Coffee shop, coffee roaster, and… architecture studio? It’s all in a day’s work for coffee-loving architect Ole Marius Skjærseth, whose combination of work and play has helped ignite a passionate coffee scene in one of Norway’s most beautiful cities.
The pairing of a coffee shop and a coffee roastery is quite the winning combination — if you’ve ever walked into a café like The Barn in Berlin, or Sightglass in San Francisco, you’ll know that the arresting sights, sounds, and smells of roasting coffee make for fantastic foreplay while you wait for your brew to be made. But at Kokko, in Norway’s picturesque city of Stavanger, a third and seemingly unconnected component forms part of the equation: an architecture studio.
This unique, three-pronged business is the brainchild of Ole Marius Skjærseth, a Stavanger native whose career in architecture melds perfectly with his passion for coffee. And, being an architect afforded Ole a luxury most of us don’t have: to be in complete control over how he wanted to build his business. Quite literally. “I’ve always been interested in coffee,” he says. “But I like viewing the coffee shop as an urban concept, if you will.”
Kokko opened its doors just under two years ago, but has its origins in a bouldering accident two years prior that took Ole off a new-build villa project, for which he had moved back home to Stavanger from Trondheim, where he studied. In need of some recovery time, Ole decided to stay in Stavanger and found himself in need of an office. The former house that would eventually transform into Kokko became available and, although its status as a listed building proved difficult — at one point having its entire facade removed to get the roaster onto the second floor, and needing the whole roof changed to install windows on the top floor — Ole designed a new interior that could accommodate a meeting room and showroom on one floor, an office space and room for roasting on another, and two floors for the public-facing coffee shop. Through a glass window in the café’s ceiling, it’s possible to look up and see the roaster on the next floor.
I wanted to make a space where people could find inspiration. A space where architecture could be made to feel more accessible.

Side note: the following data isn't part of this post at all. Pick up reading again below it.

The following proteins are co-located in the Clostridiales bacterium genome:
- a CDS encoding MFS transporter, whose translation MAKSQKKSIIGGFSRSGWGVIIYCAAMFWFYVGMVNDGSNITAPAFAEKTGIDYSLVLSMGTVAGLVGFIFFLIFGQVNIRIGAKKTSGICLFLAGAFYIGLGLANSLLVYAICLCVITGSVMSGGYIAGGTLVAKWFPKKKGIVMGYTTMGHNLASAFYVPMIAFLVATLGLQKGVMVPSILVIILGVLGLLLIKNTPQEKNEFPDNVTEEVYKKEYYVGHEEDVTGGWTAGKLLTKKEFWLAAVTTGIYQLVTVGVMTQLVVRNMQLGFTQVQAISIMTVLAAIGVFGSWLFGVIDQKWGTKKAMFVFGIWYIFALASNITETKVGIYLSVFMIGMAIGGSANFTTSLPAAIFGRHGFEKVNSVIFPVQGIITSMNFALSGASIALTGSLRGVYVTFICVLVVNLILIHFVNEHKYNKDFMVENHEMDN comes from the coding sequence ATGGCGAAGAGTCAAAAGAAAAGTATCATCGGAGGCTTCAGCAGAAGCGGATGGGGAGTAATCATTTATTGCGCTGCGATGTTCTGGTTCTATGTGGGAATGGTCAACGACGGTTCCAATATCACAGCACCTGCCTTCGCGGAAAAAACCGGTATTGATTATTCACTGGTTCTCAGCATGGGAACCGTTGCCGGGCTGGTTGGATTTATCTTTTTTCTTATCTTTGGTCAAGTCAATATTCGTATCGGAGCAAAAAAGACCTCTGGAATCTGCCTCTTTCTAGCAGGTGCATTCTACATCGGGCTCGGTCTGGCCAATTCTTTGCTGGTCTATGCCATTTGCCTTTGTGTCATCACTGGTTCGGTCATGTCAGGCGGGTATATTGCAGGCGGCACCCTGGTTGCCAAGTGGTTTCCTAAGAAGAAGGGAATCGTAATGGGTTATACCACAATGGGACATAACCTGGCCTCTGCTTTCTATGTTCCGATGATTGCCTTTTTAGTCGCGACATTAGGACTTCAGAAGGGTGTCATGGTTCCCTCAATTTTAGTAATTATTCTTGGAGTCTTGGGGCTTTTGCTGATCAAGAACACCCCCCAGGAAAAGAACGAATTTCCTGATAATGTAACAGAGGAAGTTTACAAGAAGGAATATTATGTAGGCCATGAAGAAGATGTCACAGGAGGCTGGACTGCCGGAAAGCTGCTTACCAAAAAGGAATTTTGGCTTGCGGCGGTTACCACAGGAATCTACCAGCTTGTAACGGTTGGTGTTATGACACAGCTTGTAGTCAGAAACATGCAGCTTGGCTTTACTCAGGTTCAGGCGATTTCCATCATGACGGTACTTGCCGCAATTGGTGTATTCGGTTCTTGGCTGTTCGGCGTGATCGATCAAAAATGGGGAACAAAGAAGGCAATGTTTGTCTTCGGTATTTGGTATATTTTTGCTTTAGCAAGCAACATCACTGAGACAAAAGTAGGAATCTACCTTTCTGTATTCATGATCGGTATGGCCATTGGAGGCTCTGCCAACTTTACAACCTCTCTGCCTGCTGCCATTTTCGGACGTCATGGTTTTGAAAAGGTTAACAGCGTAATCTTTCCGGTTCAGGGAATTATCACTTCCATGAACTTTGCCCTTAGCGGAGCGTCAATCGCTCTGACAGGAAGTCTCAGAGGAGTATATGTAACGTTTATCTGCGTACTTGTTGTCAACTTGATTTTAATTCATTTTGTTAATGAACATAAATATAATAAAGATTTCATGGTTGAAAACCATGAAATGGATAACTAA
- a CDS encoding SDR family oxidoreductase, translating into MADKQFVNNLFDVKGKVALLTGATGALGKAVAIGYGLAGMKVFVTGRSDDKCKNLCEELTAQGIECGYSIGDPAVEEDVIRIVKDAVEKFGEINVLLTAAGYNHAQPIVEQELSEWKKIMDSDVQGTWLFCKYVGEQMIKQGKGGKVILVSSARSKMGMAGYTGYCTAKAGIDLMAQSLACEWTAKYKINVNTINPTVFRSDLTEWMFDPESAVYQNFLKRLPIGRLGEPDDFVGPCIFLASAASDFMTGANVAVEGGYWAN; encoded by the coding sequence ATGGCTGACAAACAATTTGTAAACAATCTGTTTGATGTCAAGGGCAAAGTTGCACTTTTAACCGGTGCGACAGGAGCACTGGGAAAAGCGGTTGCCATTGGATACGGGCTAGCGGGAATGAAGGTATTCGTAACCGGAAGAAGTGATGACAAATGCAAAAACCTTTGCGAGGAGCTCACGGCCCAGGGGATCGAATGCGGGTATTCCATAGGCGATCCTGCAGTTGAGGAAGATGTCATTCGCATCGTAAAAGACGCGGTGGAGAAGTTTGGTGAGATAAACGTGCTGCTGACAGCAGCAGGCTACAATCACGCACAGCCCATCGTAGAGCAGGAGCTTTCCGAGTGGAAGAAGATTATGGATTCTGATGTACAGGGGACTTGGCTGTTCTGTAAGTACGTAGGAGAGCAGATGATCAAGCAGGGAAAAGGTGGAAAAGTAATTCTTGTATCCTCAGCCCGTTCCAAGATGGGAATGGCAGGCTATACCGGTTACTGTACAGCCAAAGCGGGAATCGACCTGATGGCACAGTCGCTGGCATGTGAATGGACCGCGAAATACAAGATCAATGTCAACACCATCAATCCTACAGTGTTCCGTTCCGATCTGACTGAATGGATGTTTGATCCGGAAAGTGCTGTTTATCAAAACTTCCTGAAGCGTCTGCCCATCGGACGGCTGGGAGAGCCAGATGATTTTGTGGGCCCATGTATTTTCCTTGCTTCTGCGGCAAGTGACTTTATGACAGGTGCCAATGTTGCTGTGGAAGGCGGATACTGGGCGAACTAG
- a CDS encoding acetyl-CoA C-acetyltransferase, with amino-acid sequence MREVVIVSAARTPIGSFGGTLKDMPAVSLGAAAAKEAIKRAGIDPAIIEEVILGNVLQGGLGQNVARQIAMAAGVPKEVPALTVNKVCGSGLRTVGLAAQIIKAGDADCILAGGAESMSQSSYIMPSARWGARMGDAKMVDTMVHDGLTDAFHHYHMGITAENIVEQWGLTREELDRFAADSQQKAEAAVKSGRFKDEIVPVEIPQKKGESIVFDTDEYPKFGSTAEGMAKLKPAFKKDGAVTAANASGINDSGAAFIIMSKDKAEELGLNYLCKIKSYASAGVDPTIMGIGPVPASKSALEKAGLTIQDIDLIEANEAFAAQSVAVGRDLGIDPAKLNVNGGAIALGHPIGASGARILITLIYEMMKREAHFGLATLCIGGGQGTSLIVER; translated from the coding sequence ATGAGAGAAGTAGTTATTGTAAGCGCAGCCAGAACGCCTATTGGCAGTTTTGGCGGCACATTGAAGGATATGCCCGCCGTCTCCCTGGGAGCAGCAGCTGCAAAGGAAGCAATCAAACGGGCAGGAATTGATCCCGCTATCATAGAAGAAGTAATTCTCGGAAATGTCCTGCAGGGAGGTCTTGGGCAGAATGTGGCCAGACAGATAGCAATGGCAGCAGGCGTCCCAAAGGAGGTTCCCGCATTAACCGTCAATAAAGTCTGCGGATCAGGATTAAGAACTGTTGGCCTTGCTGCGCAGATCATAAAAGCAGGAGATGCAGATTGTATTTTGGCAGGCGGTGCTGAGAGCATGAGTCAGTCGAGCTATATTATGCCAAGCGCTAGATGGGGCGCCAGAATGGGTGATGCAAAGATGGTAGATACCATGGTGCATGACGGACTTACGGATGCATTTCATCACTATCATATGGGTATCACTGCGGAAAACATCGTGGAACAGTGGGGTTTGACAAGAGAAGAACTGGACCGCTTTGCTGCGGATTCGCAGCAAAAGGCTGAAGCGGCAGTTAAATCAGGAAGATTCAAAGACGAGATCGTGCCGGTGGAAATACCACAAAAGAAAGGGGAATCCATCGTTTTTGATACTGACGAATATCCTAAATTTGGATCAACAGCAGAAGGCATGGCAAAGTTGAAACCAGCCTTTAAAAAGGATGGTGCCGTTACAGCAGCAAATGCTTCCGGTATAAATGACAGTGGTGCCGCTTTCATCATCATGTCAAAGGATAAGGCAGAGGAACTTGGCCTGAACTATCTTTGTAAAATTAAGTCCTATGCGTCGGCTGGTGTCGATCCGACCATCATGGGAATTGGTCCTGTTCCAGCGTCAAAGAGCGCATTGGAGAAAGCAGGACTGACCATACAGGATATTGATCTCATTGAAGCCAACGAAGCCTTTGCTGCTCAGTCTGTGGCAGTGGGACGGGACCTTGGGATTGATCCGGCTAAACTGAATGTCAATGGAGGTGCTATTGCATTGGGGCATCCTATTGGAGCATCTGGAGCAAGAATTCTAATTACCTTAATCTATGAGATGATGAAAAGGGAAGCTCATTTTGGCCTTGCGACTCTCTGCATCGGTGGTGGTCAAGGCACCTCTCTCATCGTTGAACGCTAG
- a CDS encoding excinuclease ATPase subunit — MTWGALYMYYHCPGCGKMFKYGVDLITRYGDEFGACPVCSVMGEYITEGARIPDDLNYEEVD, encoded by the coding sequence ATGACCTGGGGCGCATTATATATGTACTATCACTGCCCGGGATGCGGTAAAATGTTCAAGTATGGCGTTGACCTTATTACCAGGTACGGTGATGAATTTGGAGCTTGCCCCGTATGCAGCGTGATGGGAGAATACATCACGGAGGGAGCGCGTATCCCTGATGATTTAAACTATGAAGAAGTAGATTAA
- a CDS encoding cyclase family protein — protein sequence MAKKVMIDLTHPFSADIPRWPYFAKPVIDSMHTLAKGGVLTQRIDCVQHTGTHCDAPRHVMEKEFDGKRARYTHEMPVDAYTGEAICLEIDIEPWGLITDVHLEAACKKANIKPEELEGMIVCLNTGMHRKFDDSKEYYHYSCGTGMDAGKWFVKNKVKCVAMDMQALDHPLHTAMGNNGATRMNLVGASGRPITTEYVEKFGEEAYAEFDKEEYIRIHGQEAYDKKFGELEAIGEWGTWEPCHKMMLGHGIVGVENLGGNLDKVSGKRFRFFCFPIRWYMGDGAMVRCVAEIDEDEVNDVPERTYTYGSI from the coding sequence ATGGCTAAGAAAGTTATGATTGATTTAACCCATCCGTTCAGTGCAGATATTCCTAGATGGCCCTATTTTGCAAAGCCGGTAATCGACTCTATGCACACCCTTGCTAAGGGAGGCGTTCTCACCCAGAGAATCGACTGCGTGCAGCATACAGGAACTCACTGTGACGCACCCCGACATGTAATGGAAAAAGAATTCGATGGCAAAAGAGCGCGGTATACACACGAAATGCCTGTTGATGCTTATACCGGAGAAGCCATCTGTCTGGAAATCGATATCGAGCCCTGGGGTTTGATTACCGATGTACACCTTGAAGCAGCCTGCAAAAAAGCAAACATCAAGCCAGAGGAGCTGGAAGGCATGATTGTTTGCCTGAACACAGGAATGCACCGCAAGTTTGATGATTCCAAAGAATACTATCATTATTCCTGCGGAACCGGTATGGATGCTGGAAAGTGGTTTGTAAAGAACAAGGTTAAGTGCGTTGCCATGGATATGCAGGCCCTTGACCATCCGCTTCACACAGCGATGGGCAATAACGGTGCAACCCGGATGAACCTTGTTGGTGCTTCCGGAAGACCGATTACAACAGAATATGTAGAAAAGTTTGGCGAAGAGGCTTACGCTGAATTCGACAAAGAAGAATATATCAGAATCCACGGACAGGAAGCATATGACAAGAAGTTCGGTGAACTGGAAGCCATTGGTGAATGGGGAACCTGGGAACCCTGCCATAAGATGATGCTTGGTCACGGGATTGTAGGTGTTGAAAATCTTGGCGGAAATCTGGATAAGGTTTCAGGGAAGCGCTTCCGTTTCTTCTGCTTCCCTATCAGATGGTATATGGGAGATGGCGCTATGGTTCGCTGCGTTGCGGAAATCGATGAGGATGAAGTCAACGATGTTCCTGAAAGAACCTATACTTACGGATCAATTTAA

Bringing the public into his domain might seem like another not-particularly-logical choice, but for Ole, it was a way of welcoming Stavanger’s coffee-lovers into his ideal office. “I wanted to make a space where people could find inspiration,” he explains. “A space where architecture could be made to feel more accessible.” The lower floor acts as a gallery of sorts, showcasing books and magazines loved by the staff. But actually the entire space is a showcase: every item of furniture is for sale, numerous household goods are available to purchase and, of course, Kokko is something of a showroom for Ole’s own work — multiple clients of Kokko-the-architecture-practice started out as customers of Kokko-the-coffee-shop. And for all of this to work, Ole employs shop manager Solveig, roaster Brigette, and a talented team of baristas. He also shares his office space with carpenter and frequent collaborator Felix, who was a crucial part of the actual building of the interior.
Despite the Nordic region’s reputation in the coffee world, and highly regarded roasters such as Tim Wendelboe in near-ish Oslo, there was almost no speciality / third wave coffee scene in Stavanger when Kokko first appeared. Now, the city boasts several excellent cafés. But Kokko still remains unique: “Having a roastery in the same building, and in the city centre, is something a bit different,” Ole explains. “Plus, we have the control over the whole product.” That control and dedication to quality has led to Kokko selling beans beyond their own space: “We’ve started to sell our beans to other coffee shops and restaurants,” Ole says. One of those just happens to be the Re-Naa, one of Stavanger’s Michelin-starred restaurants.
And, as more and more lifestyle brands are beginning to showcase and sell their wares in the shop — “I was really happy when we managed to incorporate Fredericia Furniture, who are one of my favourites,” Ole enthuses — the founder’s vision of combining architecture with coffee and design as a whole continues to cement in the minds of Kokko’s customers, clients, and visitors. But Ole’s vision is more than just an unusual combination of practices; it’s a perfect example of how combining one’s work with one’s passions can result in something that is infinitely greater than the sum of its parts.
Visit Kokko at Østervåg 43, 4006 Stavanger, Norway, or online at kokkokokko.no